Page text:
Date of Award


Document Type


Degree Name

Doctor of Philosophy in Chemical Engineering (PhD)

College, School or Department Name

Department of Chemical Engineering


Julia A. King


Due to their high specific stiffness, carbon-filled polymer composites are commonly used in the construction of structural components of subsonic fixed-wing aircrafts, such as the fuselage and control surfaces. In this work, neat epoxy (EPON 862 with EPIKURE Curing Agent W) was fabricated along with 1- 6 wt% of three types of GNP available from XG Sciences Inc. and 1-4 wt% of another type of GNP available from Asbury Carbons added to epoxy. The curing cycle for this epoxy was 121 °C for 2 hours followed by 177 °C for two hours.

GNP are short stacks of individual layers of graphite that are newly developed and available at a low cost. XG Sciences Inc. xGnP®-M-15 has a platelets diameter of 15 μm and a thickness of 7 nm. xGnP®-M-5 has a diameter of 5 μm and a thickness of 7 nm. The specific surface area for both M-grades is 130 m2/g. xGnP®-C-300 has a diameter of 2 μm and a thickness of 2 nm with a specific surface area of 300 m2/g. Asbury Carbon’s TC307 GNP has a particle size <1 μm diameter and ~8 layers (1.1 nm) thick and a specific surface area of 350 m2/g.

Development of good dispersion techniques was the most important contribution of this project. Proper dispersion is very important for obtaining a good composite. For each of the four types of GNP used in this study, a unique dispersion method was developed. High shear mixing was used in combination with sonication to exfoliate the GNP and disperse it into the epoxy matrix. An optical microscope was used to monitor the dispersion during mixing progression.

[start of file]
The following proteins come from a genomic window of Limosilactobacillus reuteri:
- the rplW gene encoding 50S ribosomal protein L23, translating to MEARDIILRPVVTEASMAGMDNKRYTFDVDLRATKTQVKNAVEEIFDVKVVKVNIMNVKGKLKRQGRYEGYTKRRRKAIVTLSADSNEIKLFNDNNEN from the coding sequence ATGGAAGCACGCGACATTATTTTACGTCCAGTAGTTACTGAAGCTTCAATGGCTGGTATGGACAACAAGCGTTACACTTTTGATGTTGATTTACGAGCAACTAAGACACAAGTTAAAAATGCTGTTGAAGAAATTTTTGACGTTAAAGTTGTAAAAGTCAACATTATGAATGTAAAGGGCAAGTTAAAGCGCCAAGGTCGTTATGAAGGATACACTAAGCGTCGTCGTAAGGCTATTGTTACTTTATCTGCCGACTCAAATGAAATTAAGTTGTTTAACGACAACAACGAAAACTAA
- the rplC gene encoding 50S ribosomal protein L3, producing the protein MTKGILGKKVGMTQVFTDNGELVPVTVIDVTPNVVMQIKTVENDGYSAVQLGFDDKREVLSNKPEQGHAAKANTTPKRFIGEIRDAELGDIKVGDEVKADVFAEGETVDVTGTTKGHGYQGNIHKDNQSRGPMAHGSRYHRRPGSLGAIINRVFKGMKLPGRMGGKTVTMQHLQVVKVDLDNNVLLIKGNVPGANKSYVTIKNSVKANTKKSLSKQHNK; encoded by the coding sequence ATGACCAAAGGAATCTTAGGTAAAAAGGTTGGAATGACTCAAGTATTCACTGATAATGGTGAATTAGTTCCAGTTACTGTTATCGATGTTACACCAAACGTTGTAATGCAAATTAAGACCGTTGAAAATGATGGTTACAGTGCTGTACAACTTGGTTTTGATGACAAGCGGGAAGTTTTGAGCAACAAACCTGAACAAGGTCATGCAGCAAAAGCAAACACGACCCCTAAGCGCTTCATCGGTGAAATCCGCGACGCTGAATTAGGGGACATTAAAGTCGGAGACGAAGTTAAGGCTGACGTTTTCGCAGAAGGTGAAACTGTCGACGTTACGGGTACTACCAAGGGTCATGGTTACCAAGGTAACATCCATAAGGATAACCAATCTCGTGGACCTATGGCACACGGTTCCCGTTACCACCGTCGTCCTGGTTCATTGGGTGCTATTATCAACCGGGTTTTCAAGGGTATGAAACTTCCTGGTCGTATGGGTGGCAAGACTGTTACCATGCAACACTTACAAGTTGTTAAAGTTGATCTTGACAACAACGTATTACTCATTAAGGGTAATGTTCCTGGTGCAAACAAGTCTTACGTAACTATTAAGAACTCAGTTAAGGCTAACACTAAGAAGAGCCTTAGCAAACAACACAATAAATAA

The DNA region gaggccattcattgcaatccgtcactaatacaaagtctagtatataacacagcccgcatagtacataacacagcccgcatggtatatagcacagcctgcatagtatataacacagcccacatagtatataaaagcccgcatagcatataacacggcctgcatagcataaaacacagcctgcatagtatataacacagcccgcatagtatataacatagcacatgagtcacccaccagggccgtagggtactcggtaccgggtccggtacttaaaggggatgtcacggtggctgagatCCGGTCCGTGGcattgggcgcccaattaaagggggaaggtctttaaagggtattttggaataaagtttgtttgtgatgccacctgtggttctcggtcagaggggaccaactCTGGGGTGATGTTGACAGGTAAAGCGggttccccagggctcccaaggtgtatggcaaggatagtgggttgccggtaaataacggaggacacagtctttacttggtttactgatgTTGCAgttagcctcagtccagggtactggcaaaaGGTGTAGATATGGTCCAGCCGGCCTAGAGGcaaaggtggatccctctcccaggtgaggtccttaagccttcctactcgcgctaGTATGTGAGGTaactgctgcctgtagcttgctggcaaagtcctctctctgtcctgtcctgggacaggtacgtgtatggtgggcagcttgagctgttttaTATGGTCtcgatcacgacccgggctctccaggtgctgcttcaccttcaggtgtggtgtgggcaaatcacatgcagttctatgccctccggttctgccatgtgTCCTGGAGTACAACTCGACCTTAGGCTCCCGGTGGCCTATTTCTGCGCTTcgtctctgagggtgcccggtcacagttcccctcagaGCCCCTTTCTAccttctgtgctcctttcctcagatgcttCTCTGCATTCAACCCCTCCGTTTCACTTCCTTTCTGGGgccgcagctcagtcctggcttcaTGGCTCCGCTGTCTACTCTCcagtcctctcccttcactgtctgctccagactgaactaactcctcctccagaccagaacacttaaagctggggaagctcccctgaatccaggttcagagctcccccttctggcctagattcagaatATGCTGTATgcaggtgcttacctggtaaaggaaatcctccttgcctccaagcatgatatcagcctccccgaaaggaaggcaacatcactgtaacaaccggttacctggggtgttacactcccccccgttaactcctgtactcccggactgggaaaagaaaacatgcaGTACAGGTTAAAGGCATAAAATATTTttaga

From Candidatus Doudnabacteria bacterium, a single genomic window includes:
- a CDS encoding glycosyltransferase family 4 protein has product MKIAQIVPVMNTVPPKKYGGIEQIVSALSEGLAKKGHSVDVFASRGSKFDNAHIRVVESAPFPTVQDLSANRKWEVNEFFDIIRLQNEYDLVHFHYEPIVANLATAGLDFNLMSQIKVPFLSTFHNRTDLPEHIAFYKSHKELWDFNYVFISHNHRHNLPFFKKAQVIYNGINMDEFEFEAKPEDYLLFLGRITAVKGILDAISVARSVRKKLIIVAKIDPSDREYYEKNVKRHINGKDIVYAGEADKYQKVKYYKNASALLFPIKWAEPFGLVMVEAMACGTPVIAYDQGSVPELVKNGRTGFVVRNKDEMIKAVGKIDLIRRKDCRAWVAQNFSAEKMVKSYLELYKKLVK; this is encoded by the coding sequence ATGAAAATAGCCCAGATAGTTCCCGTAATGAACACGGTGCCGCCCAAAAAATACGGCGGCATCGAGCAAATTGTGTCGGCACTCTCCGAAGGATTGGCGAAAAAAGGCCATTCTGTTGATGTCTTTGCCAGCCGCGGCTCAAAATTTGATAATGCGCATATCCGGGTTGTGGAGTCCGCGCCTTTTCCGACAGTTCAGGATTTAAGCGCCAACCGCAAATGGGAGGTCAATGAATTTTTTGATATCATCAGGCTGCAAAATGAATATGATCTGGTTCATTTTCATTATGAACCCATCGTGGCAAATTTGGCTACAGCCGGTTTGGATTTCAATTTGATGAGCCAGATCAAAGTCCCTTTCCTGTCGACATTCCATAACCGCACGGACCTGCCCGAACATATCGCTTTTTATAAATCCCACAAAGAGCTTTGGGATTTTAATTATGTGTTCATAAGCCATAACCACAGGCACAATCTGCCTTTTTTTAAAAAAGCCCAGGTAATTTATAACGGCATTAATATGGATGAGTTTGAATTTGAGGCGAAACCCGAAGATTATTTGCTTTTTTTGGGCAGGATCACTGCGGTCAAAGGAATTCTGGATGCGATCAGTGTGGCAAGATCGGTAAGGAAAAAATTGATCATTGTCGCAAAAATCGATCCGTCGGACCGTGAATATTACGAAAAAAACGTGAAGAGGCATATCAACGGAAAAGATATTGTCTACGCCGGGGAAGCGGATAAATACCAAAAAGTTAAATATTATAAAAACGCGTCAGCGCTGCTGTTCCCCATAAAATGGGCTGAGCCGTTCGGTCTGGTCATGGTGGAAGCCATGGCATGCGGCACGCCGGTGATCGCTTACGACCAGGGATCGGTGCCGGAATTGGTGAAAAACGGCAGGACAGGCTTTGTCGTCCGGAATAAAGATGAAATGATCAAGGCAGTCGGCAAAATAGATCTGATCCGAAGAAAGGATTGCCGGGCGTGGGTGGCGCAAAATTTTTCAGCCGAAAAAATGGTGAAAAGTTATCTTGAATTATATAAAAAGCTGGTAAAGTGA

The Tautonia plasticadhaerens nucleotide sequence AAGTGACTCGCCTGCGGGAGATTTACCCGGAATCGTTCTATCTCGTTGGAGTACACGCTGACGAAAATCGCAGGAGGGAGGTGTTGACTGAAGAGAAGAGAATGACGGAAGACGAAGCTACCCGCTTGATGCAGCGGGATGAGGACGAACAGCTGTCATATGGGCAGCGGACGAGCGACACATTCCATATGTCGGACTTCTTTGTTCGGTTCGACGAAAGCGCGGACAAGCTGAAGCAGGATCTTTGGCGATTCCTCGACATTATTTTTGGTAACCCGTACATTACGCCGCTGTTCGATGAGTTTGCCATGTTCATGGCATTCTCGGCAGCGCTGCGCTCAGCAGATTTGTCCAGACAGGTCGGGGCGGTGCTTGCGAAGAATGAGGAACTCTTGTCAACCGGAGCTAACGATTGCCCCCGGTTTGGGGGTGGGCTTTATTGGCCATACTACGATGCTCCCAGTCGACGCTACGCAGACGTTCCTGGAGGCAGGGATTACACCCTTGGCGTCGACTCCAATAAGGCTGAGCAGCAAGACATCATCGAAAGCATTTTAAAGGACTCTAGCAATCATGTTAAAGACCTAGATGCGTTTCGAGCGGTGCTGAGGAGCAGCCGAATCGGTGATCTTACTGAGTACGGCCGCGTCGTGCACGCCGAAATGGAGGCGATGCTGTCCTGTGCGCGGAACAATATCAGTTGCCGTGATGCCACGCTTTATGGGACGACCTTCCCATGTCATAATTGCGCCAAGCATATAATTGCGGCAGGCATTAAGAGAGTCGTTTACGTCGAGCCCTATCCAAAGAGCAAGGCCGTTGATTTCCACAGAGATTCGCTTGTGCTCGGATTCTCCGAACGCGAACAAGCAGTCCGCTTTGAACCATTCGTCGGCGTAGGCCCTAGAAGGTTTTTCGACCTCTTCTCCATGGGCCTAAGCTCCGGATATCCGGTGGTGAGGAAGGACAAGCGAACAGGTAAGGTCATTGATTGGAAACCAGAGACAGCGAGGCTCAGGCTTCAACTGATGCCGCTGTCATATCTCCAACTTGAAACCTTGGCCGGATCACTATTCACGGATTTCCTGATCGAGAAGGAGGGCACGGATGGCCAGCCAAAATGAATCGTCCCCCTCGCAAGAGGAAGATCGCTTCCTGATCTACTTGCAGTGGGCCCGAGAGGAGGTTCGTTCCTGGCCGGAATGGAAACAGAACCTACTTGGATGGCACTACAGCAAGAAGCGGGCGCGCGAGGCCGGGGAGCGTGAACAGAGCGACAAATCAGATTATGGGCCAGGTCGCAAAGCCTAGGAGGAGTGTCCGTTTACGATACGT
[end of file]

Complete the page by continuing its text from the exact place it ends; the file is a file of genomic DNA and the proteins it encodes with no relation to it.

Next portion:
The composites were tested for their mechanical properties using typical macroscopic tensile testing, nanoindentation, and dynamic mechanical analysis. The addition of any of the four types of GNP resulted in an increase in the modulus (stiffness). The modulus can be predicted using the Halpin-Tsai model. The Halpin-Tsai model takes into account the mechanical properties of the polymer and the filler and also the filler geometry. The 2D randomly oriented filler Halpin-Tsai model was useful for predicting the modulus for xGnP®-M-15 in epoxy and xGnP®-M-5 in epoxy, this was confirmed visually through microscopy. The 3D randomly oriented filler Halpin-Tsai model predicted the modulus well for the xGnP®-C-300 and the TC307, microscopy visually confirmed that the filler was oriented in all three planes.

From the mechanical properties, one type of GNP was chosen for use in a unidirectional carbon fiber composite. The continuous carbon fiber composites were tested via macroscopic tensile tests. The GNP chosen did not have an effect on the composite’s axial modulus, but increased the transverse modulus. The carbon fiber’s mechanical properties dominate over the GNP/epoxy properties in the axial direction. As far as current literature available, continuous carbon fiber has never been used as a reinforcement for GNP/epoxy composites.